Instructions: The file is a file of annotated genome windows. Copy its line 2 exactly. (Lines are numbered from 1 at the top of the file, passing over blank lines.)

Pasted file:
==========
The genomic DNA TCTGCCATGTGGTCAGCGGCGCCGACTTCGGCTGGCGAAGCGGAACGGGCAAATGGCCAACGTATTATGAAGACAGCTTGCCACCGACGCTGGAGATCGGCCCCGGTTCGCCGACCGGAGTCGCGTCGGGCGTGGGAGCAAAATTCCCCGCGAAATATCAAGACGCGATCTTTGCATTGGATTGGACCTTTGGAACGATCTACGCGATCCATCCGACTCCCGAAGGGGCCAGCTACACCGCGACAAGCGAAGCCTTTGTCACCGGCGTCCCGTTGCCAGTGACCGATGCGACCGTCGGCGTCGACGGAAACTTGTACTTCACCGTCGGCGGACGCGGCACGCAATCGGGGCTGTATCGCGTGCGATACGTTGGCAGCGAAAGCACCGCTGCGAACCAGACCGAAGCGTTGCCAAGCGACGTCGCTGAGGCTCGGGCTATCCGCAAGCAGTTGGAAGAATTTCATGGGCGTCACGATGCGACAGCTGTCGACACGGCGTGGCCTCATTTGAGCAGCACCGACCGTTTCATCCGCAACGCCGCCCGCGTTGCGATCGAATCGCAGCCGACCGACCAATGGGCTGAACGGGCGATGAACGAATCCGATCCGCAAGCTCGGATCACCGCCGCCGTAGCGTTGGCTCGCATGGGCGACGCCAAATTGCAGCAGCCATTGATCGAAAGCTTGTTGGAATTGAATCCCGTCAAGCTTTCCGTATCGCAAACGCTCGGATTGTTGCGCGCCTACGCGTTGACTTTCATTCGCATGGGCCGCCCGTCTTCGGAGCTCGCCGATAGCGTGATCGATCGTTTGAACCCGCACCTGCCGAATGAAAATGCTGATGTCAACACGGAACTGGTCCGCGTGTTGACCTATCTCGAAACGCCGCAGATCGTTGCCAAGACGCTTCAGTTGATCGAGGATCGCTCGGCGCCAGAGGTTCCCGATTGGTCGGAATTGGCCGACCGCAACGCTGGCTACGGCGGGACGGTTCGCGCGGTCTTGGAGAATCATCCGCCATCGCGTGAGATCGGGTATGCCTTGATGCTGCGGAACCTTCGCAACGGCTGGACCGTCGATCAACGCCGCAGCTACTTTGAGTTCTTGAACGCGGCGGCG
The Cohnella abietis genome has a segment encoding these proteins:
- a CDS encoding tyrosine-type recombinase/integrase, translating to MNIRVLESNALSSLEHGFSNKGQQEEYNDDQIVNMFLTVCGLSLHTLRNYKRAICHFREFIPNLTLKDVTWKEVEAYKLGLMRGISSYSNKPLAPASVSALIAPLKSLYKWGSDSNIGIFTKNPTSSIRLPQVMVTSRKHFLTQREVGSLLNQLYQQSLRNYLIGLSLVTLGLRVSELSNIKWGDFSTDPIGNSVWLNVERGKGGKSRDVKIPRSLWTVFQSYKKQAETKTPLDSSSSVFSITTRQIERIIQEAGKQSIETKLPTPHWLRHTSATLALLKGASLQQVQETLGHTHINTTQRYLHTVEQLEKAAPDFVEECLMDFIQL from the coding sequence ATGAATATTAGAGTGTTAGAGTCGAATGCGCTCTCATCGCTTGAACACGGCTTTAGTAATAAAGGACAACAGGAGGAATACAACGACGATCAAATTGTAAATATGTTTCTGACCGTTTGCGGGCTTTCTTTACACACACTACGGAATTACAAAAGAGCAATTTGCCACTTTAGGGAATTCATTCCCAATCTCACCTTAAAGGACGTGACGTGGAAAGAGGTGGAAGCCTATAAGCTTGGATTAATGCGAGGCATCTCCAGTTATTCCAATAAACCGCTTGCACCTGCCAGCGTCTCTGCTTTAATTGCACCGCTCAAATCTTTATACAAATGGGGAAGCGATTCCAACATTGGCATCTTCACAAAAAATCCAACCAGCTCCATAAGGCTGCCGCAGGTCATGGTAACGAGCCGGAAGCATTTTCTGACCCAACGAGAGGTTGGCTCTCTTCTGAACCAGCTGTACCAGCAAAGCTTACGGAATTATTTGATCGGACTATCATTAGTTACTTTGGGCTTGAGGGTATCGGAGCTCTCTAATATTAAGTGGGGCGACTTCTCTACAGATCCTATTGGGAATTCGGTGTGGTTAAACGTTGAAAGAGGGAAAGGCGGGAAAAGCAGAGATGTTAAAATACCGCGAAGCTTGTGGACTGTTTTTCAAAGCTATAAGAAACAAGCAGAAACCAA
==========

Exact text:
The Cohnella abietis genome has a segment encoding these proteins: